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Discussion Starter #1
I have posted a few different links about several issues with my 1998 ST2 so I though I'd consolidate a bit for those that are interested.

1. Rotors. Have had a shudder in the front end while braking. New pads installed and my problem is MUCH better but it seems that new rotors are in order if I want to fix the issue 100%.

2. Oil leak. It would seem that my oil leak was caused by my breather. I had the older/original style one that has now been replaced. I have ridden 100 miles now and no oil leak, which is truly fantastic(time to do a deep clean on the bike.).

3. My mechanic put back in the original ST chip. The bike seems to run better than with the 161 chip. There are still a few issues but overall I think it's better off with the original chip.
 

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How many miles or kilometres do you have on your rotors?

Craig
 

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the oem chip runs leaner [more air less fuel], so when you get back to sea level your machine might run hotter or not, with less power as it is no longer optimized for running at s/l. it depends on the after market cans and how close their flow is compared to the stock cans.
 

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Glad to hear you are getting things sorted out and thanks for the update. I also have a 98 ST2 and have been following your threads with great interest. I have thought about changing over to full floating rotors to fix the small amount of brake shudder I have. I will take the advice of many on here and replace my steering head bearings this winter to see if that helps. Good luck with that ST!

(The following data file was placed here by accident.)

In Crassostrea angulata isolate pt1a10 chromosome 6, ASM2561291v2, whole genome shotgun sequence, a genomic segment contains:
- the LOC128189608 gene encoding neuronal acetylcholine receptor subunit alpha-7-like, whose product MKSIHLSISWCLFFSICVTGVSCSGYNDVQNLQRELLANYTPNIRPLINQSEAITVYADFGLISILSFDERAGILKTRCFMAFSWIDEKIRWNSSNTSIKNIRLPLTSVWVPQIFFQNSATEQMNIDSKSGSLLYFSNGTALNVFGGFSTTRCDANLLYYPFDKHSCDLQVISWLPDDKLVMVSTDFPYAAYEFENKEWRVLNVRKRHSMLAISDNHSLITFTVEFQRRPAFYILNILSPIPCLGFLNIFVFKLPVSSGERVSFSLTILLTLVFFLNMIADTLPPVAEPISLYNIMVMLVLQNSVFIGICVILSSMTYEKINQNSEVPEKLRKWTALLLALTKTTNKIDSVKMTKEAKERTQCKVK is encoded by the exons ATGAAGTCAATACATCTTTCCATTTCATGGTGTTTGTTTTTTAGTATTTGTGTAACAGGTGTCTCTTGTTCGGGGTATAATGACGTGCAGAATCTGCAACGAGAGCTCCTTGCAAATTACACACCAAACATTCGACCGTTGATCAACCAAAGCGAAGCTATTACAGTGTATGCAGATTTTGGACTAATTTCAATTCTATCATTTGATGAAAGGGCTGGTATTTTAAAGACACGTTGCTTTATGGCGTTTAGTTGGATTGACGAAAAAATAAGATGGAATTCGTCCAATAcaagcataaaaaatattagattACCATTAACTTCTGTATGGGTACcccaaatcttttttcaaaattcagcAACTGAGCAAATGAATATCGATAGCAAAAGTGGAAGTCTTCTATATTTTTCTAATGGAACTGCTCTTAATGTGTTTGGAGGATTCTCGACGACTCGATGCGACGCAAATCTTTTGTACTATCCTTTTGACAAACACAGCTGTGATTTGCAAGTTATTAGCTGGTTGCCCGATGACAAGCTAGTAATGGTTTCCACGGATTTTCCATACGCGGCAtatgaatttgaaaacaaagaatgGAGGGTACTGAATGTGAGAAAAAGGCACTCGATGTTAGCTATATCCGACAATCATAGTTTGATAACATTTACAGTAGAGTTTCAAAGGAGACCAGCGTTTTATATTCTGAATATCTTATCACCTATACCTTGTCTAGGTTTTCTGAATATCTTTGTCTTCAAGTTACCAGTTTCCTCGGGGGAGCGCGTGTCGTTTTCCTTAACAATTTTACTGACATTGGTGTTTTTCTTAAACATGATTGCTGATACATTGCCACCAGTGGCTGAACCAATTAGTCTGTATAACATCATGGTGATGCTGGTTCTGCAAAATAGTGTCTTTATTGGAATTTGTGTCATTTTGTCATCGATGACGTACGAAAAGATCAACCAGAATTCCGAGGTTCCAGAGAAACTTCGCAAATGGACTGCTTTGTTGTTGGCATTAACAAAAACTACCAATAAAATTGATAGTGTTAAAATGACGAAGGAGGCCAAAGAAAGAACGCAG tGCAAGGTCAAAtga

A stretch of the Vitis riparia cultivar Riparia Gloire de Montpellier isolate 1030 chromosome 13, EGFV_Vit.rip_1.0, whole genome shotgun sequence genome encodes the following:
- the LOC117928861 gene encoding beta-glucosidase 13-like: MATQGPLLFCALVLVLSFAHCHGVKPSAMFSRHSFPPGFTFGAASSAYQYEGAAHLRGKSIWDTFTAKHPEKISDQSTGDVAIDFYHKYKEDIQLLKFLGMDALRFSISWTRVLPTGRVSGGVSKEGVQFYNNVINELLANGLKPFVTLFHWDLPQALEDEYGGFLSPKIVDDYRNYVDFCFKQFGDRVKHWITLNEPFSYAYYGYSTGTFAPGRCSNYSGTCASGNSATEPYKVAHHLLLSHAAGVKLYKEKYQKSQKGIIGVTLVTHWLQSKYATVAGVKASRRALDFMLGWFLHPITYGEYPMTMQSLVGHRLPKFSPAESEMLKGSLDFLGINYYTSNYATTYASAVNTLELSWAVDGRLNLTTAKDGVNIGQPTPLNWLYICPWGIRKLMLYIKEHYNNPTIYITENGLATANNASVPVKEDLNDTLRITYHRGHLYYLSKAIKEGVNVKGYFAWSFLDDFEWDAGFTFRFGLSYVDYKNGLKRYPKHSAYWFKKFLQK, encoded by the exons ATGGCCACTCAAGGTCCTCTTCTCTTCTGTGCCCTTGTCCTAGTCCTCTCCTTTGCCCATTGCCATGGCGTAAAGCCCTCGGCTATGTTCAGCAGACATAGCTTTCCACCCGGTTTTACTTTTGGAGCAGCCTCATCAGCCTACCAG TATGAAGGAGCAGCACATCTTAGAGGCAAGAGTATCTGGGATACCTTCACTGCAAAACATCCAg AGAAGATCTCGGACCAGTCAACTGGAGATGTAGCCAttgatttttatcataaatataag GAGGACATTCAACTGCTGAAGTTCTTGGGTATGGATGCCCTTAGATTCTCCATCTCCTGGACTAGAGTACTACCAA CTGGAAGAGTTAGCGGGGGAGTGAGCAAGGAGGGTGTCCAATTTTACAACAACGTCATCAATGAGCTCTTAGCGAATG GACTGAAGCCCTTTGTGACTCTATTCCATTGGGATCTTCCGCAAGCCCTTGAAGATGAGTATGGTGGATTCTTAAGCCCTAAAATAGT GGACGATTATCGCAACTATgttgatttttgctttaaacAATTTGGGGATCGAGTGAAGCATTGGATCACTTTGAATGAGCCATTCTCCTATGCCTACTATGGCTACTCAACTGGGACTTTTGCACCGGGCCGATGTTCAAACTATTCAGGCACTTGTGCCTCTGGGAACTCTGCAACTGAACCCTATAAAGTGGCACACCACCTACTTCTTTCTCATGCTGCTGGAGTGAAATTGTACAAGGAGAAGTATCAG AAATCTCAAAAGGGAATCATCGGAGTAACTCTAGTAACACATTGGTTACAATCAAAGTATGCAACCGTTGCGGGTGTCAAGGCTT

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I'm leaving tomorrow morning for a loop down thru the Shenandoah Valley, West Virginia, over thru Kentucky, up to Dayton and then back. This will run me thru areas above sea level. My bike has the stock mufflers, gearing and ECU. The only change is the addition of a K&N filter. I'll be interested to see what effects the change in altitude will have on my bike. I'm betting that it is right now running Eurospec lean.

Stock brakes too. Which are A-OK by me.

Thanks for the ongoing info Tahoe, and everyone else.
 

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Discussion Starter #6
My rotors now have 26,000 miles on them. There is a noticeable difference with the new pads-for the better. The shudder is still there but much improved. Not sure how long rotors are supposed to last?

I am interested in seeing how the bike runs at sea level. So far, it's smoother up here at 6,000 ft. However, with my old chip the rough area was ONLY at 3,900 rpms. Now it seems a touch rough between 3-4,000rpms but not as violent as the the 3,900 rpm issue by itself. I did have a hiccup too at 7,000 rpms, a sudden loss of power with my old chip. I took the bike up to speed a few times yesterday (100-120mph) and it was smooth all the way through. I do notice that when I close the throttle it's a smoother transition. The bike doesn't seem to pull quite as hard, but it's smoother so maybe it's just as fast but just doesn't have the same feel?